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In all1 gold ore there is some silver, in varying proportions; a tenth part in some instances, an eighth in others. In one mine, and that only, the one known as the mine of Albucrara, in Gallæcia,2 the proportion of silver is but one thirty-sixth: hence it is that the ore of this mine is so much more valuable than that of others. Whenever the proportion of silver is one-fifth, the ore is known also by the name of "electrum;"3 grains, too, of this metal are often found in the gold known as "canaliense."4 An artificial5 electrum, too, is made, by mixing silver with gold. If the proportion of silver exceeds one-fifth, the metal offers no resistance on the anvil.

Electrum, too, was highly esteemed in ancient times, as we learn from the testimony of Homer, who represents6 the palace of Menelaüs as refulgent with gold and electrum, silver and ivory. At Lindos, in the island of Rhodes, there is a temple dedicated to Minerva, in which there is a goblet of electrum, consecrated by Helena: history states also that it was moulded after the proportions of her bosom. One peculiar advantage of electrum is, its superior brilliancy to silver by lamp-light. Native electrum has also the property of detecting poisons; for in such case, semicircles, resembling the rainbow in appearance, will form upon the surface of the goblet, and emit a crackling noise, like that of flame, thus giving a twofold indication of the presence of poison.7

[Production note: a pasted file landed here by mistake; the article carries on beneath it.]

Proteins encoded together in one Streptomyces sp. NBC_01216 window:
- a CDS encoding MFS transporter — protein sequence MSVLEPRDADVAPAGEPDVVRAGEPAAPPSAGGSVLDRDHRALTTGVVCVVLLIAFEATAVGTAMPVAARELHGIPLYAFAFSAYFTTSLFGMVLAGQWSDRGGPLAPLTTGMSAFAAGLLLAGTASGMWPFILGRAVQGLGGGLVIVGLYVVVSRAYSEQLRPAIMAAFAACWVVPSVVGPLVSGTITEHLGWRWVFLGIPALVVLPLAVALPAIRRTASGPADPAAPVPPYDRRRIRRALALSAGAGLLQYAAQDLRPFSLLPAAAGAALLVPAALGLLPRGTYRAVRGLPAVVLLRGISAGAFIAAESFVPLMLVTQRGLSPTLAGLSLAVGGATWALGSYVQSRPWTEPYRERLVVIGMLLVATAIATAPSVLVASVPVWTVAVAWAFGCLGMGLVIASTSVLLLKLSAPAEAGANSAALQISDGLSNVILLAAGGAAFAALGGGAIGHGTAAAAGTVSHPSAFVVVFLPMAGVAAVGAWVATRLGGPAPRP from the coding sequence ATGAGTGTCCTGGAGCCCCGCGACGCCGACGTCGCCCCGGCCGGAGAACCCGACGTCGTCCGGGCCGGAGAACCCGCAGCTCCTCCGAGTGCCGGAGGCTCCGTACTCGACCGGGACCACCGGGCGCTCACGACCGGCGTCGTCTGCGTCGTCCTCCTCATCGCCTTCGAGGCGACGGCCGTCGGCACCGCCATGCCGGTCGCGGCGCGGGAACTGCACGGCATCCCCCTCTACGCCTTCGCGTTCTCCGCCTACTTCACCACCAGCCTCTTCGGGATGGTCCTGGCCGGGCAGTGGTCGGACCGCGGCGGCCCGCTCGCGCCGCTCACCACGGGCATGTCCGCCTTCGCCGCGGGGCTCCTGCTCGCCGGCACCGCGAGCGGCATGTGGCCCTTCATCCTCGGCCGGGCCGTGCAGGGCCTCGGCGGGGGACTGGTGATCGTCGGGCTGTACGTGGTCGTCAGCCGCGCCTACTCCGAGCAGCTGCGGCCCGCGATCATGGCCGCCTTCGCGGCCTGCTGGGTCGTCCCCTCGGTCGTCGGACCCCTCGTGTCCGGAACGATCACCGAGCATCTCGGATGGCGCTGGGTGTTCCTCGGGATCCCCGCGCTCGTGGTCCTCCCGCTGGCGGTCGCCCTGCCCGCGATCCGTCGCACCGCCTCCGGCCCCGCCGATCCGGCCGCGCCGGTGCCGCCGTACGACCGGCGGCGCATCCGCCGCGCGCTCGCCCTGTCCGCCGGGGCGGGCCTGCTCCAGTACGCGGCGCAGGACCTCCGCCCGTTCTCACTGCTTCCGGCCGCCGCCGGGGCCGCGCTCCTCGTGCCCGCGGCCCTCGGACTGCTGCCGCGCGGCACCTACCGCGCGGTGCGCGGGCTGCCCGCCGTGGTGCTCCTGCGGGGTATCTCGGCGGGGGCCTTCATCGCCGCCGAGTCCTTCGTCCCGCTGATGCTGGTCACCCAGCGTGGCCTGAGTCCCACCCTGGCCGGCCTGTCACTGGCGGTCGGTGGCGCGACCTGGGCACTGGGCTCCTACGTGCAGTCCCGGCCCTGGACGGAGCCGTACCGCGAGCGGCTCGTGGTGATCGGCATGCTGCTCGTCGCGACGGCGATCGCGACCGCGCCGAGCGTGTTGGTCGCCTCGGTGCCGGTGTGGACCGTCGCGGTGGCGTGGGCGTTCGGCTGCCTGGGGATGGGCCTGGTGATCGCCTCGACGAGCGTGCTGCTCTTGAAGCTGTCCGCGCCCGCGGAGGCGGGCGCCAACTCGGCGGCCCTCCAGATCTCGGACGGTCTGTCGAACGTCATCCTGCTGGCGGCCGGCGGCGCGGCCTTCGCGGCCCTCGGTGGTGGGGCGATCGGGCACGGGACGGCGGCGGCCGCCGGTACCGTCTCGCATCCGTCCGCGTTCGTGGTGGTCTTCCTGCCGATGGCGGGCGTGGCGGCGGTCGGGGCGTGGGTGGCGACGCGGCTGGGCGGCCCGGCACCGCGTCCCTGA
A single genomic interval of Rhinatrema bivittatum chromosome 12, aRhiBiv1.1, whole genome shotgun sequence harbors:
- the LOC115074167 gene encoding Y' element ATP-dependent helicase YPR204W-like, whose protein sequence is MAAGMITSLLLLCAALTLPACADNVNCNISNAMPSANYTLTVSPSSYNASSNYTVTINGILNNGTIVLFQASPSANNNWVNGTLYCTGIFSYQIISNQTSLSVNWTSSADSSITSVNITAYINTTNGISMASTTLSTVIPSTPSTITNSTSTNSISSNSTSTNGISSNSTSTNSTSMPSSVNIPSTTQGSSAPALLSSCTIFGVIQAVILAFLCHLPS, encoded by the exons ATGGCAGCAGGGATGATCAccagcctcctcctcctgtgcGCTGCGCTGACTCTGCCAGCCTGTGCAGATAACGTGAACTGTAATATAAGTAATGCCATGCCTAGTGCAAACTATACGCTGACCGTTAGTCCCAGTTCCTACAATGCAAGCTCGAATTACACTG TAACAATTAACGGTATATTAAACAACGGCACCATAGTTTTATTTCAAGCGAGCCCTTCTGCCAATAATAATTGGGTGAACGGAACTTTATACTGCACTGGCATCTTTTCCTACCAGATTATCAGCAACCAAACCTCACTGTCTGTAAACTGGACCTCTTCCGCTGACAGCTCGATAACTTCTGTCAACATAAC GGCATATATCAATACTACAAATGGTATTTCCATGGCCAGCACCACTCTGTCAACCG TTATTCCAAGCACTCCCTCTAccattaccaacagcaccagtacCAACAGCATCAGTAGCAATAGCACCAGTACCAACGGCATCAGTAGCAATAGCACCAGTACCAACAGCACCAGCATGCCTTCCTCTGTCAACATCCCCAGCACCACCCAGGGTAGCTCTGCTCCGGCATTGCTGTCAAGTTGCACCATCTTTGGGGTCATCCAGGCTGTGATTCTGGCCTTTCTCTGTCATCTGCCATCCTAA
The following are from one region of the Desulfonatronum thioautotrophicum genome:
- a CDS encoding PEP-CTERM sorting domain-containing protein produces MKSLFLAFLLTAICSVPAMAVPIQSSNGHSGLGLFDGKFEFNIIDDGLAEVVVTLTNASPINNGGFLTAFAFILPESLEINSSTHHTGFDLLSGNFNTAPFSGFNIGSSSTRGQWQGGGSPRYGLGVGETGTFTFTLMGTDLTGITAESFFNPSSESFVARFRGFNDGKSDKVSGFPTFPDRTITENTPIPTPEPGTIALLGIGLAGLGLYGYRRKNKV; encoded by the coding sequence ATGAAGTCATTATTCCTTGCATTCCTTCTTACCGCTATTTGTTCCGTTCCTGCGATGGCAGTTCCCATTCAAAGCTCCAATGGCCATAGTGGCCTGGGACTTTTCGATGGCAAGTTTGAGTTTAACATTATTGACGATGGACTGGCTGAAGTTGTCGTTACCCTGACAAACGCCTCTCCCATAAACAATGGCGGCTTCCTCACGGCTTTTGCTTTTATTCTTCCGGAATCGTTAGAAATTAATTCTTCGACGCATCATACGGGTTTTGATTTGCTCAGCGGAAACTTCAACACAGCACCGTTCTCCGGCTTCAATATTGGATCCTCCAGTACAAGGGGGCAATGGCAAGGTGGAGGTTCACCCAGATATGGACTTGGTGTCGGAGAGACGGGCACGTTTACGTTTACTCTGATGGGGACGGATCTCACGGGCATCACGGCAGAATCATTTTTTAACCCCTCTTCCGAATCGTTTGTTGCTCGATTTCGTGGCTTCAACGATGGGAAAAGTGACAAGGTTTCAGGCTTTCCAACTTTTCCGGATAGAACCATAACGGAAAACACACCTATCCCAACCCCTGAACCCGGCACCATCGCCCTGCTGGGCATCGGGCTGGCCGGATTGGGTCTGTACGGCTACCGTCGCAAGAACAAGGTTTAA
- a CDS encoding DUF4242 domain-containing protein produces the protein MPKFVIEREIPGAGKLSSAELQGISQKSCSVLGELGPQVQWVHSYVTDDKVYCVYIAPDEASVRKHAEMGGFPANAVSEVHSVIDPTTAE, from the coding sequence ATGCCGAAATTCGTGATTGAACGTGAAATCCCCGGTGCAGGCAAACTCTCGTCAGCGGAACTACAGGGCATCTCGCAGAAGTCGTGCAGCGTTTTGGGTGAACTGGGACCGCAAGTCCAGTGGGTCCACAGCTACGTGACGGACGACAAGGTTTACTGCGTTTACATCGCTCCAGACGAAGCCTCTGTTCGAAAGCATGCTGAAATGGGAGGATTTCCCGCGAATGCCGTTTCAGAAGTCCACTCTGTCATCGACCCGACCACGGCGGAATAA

1 This is almost, but not quite, universally the case.

2 In Spain. See B. iii. c. 4, B. iv. c. 34, and B. ix. c. 2. The locality alluded to is now unknown.

3 A name also given by the ancients to amber. Artificial "electrum," or gold alloyed with silver, was known in the most ancient times.

4 The gold found by sinking shafts. See Chapter 21.

5 See B. ix. c. 65.

6 Od. B. iv. 1. 71.

7 Pliny no doubt has been imposed upon in this instance.

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